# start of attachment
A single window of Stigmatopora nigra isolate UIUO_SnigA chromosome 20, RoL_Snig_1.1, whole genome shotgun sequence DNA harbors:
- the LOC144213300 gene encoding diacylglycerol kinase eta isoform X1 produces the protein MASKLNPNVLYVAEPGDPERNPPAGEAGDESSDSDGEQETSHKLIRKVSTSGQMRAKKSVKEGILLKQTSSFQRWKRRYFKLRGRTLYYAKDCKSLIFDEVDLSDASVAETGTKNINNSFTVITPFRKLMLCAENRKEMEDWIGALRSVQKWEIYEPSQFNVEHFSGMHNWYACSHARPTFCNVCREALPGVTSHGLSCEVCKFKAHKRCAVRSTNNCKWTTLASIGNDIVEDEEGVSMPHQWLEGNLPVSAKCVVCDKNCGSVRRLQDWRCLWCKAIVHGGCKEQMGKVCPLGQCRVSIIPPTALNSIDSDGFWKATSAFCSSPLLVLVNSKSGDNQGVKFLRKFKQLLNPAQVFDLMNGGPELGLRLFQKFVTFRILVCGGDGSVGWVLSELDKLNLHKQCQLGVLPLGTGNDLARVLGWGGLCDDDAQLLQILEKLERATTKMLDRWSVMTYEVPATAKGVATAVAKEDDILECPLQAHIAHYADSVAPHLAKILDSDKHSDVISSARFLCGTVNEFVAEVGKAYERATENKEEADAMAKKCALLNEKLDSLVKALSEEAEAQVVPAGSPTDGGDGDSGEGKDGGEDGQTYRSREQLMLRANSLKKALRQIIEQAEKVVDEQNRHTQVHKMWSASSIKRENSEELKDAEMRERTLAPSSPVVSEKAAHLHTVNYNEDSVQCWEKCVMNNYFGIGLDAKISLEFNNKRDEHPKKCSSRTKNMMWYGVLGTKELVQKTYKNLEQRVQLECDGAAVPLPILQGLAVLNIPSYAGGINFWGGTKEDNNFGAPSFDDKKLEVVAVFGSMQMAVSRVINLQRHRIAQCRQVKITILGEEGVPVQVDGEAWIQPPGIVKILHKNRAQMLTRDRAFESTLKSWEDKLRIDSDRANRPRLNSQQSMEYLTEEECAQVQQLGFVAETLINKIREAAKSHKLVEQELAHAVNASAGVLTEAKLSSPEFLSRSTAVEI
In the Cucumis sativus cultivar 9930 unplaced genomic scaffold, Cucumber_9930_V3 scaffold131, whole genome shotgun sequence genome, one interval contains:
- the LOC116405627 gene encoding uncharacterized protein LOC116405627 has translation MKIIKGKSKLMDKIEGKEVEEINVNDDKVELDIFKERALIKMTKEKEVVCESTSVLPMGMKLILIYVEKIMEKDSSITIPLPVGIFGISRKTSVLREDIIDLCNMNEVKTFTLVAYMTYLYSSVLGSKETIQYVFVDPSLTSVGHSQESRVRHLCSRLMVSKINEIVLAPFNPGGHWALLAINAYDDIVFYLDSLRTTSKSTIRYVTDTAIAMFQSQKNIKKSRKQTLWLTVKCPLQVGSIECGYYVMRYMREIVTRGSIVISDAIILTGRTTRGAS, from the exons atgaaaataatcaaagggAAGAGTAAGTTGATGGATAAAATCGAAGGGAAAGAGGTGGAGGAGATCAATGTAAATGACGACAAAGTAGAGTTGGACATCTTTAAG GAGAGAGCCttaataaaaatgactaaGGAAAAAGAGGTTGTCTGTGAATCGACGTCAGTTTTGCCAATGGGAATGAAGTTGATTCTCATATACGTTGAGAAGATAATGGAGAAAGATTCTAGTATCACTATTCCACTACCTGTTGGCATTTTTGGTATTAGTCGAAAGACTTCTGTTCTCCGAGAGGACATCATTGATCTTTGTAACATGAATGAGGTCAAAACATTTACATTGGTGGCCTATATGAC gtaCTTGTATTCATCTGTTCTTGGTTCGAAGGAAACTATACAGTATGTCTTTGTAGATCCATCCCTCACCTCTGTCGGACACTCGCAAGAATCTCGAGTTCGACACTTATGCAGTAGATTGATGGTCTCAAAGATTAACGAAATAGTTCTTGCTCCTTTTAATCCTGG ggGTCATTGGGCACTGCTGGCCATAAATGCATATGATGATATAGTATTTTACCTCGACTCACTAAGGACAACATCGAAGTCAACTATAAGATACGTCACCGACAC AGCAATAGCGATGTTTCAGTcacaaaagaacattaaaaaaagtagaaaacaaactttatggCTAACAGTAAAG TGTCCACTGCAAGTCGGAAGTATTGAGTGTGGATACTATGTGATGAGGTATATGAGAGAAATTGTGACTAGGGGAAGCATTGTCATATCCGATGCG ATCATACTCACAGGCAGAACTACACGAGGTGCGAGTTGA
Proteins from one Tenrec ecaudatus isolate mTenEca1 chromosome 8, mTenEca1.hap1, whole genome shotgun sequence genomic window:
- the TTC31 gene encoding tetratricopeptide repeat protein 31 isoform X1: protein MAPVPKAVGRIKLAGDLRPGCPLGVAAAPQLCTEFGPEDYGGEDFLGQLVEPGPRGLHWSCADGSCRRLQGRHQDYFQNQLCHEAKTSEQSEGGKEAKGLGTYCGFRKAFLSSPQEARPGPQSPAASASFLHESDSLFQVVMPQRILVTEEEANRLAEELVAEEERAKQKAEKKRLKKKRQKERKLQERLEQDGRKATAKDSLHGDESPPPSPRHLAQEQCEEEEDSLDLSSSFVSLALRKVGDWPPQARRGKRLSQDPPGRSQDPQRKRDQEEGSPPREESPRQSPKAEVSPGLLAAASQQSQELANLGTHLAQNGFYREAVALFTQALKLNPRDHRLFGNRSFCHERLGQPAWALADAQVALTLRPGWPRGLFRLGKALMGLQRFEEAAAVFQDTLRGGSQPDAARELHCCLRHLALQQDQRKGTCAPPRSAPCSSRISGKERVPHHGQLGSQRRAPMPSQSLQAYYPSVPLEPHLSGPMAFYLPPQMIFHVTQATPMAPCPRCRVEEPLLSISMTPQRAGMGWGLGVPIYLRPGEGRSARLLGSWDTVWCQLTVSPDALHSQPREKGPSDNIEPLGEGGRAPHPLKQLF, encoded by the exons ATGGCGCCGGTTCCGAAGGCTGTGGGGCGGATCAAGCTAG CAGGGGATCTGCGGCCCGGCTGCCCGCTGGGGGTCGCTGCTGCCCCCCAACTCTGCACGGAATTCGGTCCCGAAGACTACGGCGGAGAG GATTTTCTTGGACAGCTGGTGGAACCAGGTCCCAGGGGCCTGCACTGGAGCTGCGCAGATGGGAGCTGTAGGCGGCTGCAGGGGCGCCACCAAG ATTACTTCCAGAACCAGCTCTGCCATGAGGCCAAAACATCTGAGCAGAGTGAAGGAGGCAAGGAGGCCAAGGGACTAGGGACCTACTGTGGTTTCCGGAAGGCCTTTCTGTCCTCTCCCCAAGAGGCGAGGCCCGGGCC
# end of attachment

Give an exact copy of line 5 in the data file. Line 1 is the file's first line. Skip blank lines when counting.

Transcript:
Proteins from one Tenrec ecaudatus isolate mTenEca1 chromosome 8, mTenEca1.hap1, whole genome shotgun sequence genomic window: